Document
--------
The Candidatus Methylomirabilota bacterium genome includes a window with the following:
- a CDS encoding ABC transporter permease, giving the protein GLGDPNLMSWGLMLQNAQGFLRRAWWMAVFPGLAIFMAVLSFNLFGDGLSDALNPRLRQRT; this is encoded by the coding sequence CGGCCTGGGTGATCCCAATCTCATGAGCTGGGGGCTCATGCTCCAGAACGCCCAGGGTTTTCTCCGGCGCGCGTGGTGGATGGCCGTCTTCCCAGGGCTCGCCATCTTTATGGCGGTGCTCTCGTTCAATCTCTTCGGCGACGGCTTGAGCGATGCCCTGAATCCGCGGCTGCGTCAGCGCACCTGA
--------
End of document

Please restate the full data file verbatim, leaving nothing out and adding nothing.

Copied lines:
The Candidatus Methylomirabilota bacterium genome includes a window with the following:
- a CDS encoding ABC transporter permease, giving the protein GLGDPNLMSWGLMLQNAQGFLRRAWWMAVFPGLAIFMAVLSFNLFGDGLSDALNPRLRQRT; this is encoded by the coding sequence CGGCCTGGGTGATCCCAATCTCATGAGCTGGGGGCTCATGCTCCAGAACGCCCAGGGTTTTCTCCGGCGCGCGTGGTGGATGGCCGTCTTCCCAGGGCTCGCCATCTTTATGGCGGTGCTCTCGTTCAATCTCTTCGGCGACGGCTTGAGCGATGCCCTGAATCCGCGGCTGCGTCAGCGCACCTGA